I really believe that the simplier the better!  It's the personal contact that makes all the difference.

There is great power unleashed when people feel like they are SEEN, HEARD and IMPORTANT!  I know this is simplistic, but sometimes we need a reminder, I know I did!

Sunday, February 12, 2017

Data, Data on the Wall? YES!

DATA – sometimes thrilling, sometimes scary, ALWAYS necessary.  I know that as educators, we continually hear about the importance of analyzing the data to drive instruction.  We utilize research based curriculum that is supported by data, we sit through many a professional development that talks to us about the importance of said data.  Data is a key component in education and has been for a while.  It should be something that motivates us to do better, to celebrate those things that are working and adjust those things that are not.  Unfortunately, for some of us (I am including myself in this) data or even the mere mention of data, can cause our eyes to glaze over.  So here is my question, is there a way to make it fun for the masses?

This is my AMAZING friend Julie Swann!  Super excellent Kinder Teacher, who graciously let me take pictures of the data walls in her room!  The way she is tracking data in her room is truly motivating!

Being at a Leader in Me School, we often talk about goals, personal goals, school wide goals, academic goals, professional goals. WIGS (Wildly Important Goals) are established and the data tracked for students and staff to see.  Getting the students to setting goals, track progress, celebrate victories and make plans to meet those goals, is a key component to LiM.  The first step was setting classroom goals and it was important to post them for everyone to see.  The first goal chart I made was for word wall words. It was a big pyramid that was divided in to four sections.  Each section represented a different term (our expectation was 10 words per term) Every time a student showed mastery of words they were able to move up the pyramid.  I remember talking to a mom that was VERY concerned that the children that maybe moved at a slower pace would feel bad about themselves.  While I understood her concern, what I found was the exact opposite.  The students were highly motivated to move up the pyramid!  AND they weren’t sad when their friends were successful, they were happy for them!  It also ended up creating an environment where students were helping each other to practice!  It was AMAZING!  That first data wall morphed to include knowing number patterns, mastering writing goals, describing shapes, pretty much all of our standards could be tracked on data walls or in their leadership/goal notebooks!  As you know, I moved to a new school this last year and I recently went and visited my old campus (I was missing my friendsJ) and I was AMAZED at how they continued to transform the use of data in their classrooms!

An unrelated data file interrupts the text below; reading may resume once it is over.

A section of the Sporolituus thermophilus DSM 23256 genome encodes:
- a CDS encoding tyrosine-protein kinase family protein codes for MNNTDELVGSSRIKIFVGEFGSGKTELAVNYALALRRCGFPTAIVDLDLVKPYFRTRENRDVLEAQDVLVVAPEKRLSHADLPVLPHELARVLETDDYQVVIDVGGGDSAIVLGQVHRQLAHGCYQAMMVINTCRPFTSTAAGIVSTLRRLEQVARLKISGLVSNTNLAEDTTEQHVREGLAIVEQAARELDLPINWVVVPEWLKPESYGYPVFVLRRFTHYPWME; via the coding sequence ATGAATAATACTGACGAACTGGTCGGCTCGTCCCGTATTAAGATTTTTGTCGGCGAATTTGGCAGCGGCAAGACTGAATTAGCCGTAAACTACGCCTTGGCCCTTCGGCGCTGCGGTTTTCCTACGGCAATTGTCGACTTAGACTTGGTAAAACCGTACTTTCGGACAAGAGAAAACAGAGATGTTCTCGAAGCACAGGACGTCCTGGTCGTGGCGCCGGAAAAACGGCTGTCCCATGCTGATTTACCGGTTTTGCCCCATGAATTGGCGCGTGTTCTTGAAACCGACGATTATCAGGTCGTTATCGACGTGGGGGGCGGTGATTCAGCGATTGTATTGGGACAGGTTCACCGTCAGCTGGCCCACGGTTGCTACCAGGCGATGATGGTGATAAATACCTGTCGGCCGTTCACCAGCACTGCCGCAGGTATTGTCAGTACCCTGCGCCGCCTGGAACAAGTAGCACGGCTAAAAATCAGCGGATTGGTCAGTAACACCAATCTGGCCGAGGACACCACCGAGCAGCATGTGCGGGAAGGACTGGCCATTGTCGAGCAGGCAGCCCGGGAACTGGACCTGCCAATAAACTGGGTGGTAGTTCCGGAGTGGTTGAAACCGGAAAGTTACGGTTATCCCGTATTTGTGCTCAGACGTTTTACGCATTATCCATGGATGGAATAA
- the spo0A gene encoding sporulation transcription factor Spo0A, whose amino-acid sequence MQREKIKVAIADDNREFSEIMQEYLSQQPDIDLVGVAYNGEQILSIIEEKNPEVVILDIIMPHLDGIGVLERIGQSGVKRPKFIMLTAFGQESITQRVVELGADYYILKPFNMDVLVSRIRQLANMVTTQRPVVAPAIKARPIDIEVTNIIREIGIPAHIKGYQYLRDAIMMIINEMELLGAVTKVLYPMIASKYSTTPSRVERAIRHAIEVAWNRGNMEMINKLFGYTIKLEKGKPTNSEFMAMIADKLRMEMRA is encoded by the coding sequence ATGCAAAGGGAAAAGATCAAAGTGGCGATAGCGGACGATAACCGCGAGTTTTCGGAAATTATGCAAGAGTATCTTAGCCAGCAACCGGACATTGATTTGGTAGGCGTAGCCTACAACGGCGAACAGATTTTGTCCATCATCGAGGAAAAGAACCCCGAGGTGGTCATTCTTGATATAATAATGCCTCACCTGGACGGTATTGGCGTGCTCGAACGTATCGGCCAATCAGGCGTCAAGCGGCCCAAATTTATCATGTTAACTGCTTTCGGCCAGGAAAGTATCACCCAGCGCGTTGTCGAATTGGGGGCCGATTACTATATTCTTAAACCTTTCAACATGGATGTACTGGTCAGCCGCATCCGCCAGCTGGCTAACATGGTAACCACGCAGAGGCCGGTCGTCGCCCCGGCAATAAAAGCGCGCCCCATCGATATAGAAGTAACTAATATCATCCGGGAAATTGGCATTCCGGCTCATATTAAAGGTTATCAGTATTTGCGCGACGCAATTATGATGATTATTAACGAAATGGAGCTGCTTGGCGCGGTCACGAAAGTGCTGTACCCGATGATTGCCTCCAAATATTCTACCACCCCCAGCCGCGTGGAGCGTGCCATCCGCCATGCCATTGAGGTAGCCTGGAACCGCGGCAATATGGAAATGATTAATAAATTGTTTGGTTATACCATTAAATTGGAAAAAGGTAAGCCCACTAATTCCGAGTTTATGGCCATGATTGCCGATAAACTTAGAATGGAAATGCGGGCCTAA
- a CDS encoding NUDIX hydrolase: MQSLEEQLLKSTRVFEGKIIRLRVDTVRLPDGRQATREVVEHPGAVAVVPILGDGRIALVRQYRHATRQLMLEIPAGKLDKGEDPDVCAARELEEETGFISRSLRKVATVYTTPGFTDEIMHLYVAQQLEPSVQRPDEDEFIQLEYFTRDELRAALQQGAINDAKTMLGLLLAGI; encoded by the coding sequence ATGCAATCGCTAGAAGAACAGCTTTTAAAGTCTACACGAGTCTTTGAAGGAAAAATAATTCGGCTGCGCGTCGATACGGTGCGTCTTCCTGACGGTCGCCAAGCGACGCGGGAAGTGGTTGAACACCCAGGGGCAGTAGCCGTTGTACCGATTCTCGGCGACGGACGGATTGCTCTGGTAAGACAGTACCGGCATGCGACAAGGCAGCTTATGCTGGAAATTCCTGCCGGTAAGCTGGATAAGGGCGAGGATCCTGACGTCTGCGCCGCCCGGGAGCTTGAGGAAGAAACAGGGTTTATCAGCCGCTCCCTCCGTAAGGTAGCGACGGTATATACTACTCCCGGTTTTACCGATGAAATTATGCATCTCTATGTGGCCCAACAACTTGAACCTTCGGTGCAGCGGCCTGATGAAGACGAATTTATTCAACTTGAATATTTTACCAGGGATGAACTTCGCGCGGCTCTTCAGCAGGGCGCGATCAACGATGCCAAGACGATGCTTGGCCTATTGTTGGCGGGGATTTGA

This is where it starts. The area on the white board is for tracking their progress towards a class goal.  The goal this week, was "I know my shapes!" The goal is 3 - "I can do it."  To the left of the numbers are magnets with the kid’s numbers. I love that she includes extension in her data tracking!!!













Once a student meets his or her goal, they get to ring the bell!  Seriously, how fun is that?!?!         

   



When a student meets their personal goal, they get to add a gumball to their personal Gumball Goals machine in their locker.  Five gumballs earns the student a piece of gum!  That is a fun reward๐Ÿ˜Š




They put is all together here!  This is their classroom data wall or "Gumball Goals" tracking system. Everytime 90% of the class meets a particular goal, they add a gumball to their class jar!  Each gumball is labeled with the goal - Term 1 Word Wall Words, Writes Name the Kindergarten Way, Letter Sounds, # 1-20, etc,